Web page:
The Triple Threat: Diet, Diabetes and Fatty Liver Disease

Credit: iStock Fatty liver disease is a group of disorders that occur when too much fat builds up in the liver. Many people may have heard of alcohol-related fatty liver disease, a condition in which moderate to heavy consumption of alcohol leads to fat buildup and scarring in the liver. However, non-alcoholic fatty liver disease … Continue reading The Triple Threat: Diet, Diabetes and Fatty Liver Disease

Ketogenic Diets: Passing Fad or Nutritional Hack?

Read recent headlines or scroll through your social media feeds and you’ll likely see people talking about “keto” diets and keto-friendly recipes. This popular diet has gained attention for a variety of reasons ranging from weight loss success stories to the unexpected body odors some people on the diet experience. If the term “keto” is … Continue reading Ketogenic Diets: Passing Fad or Nutritional Hack?

Gut Health: You May Lose More than Your Luggage When You Travel

Discussing digestive function, or “gut movement,” at the dinner table may be uncomfortable, but moving—or not moving—your bowels can be equally painful. Regular bowel movements, constipation and diarrhea are influenced by many daily activities, including when you eat your meals. Throw travel across several time zones into the mix and you may be in for … Continue reading Gut Health: You May Lose More than Your Luggage When You Travel

2018’s Most-read Posts

December is here again, and we’ve tackled another year of physiology facts on the I Spy Physiology blog. This year, we’ve delved into topics ranging from the link between childhood stress and medical problems in adulthood, to how researchers use virtual reality in the classroom to teach physiology, to the many reasons why marriage is … Continue reading 2018’s Most-read Posts

Pumpkins: Orange, Tasty and Good for Your Health

Leaves are falling, the air is crisp and everywhere you turn, mums and hay bales decorate yards and front porches. With autumn in full swing and Thanksgiving coming up, the grocery store shelves are heavy with root vegetables and squashes, especially pumpkins. In addition to the seasonal appeal, pumpkin contains nutrients that are good for … Continue reading Pumpkins: Orange, Tasty and Good for Your Health

Four More Reasons Why You Should Exercise Regularly

You may know that being physically active can lower your risk of heart attack and stroke. Exercise also helps prevent age-related declines in muscle size and aerobic capacity. Aside from the well-known benefits of regular exercise on leading a long and healthy life (also known as the healthspan), there are other important advantages that may … Continue reading Four More Reasons Why You Should Exercise Regularly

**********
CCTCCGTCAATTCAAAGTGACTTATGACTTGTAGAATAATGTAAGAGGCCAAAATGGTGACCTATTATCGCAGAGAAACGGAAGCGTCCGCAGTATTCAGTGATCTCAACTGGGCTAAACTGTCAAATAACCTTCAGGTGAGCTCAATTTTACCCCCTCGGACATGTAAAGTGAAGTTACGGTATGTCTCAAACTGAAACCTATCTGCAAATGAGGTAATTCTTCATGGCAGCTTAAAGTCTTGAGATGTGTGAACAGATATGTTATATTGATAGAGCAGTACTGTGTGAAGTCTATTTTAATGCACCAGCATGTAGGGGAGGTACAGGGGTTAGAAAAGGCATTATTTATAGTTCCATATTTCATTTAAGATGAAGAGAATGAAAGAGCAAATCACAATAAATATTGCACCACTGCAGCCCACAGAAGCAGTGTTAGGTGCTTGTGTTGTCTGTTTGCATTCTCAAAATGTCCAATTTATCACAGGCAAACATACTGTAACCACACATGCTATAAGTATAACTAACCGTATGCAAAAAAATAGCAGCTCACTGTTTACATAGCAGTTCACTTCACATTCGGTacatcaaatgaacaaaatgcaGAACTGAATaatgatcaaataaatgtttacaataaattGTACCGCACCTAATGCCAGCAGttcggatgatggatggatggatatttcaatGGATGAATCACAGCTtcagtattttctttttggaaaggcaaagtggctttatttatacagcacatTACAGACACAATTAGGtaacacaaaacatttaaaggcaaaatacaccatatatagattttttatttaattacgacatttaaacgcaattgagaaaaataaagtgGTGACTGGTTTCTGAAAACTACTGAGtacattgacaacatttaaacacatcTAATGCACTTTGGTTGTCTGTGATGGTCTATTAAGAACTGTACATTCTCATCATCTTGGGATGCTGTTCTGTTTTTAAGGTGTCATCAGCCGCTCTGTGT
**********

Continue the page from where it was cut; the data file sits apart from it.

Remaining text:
The Fat-blocking Powers of Fiber

An estimated 610,000 people in the U.S. die from heart disease each year. One common cause of heart disease is the narrowing of blood vessels due to the buildup of fatty deposits (plaque). Many factors—including eating a lot of fatty foods—can lead to plaque buildup in blood vessels. Your liver processes excess fat by packaging … Continue reading The Fat-blocking Powers of Fiber

How, What and When to Eat: Scientists Weigh In at Experimental Biology 2018

Each year, scientists who study physiology and other biomedical research fields—including anatomy, biochemistry, pathology and pharmacology—gather at the Experimental Biology (EB) meeting. Scientific meetings such as EB provide a platform to present and learn about new and cutting-edge research and form collaborations with colleagues that can lead to advances in science and medicine. This year’s … Continue reading How, What and When to Eat: Scientists Weigh In at Experimental Biology 2018

Food, Friend or Foe: How Our Gut Recognizes Good from Bad

Think about the last time you ate an apple—from the apple’s perspective. Pulverized in your mouth and dunked in a cauldron of stomach acid, the fruit slowly passed through the intestine before its final, unceremonious exit. Digestion is a wild, wacky journey. Scientists study how the body can both absorb life-sustaining nutrients and keep out … Continue reading Food, Friend or Foe: How Our Gut Recognizes Good from Bad

Can Eating Fruit Be Hazardous to Your Health?

The U.S. Department of Agriculture recommends two cups of fresh, frozen, canned or dried whole fruits each day for most people following a 2,000-calorie diet. However, some people have difficulty breaking down fruit in their digestive tract or absorbing fructose into their bloodstream. Fructose is a type of sugar that is naturally found in fruit. … Continue reading Can Eating Fruit Be Hazardous to Your Health?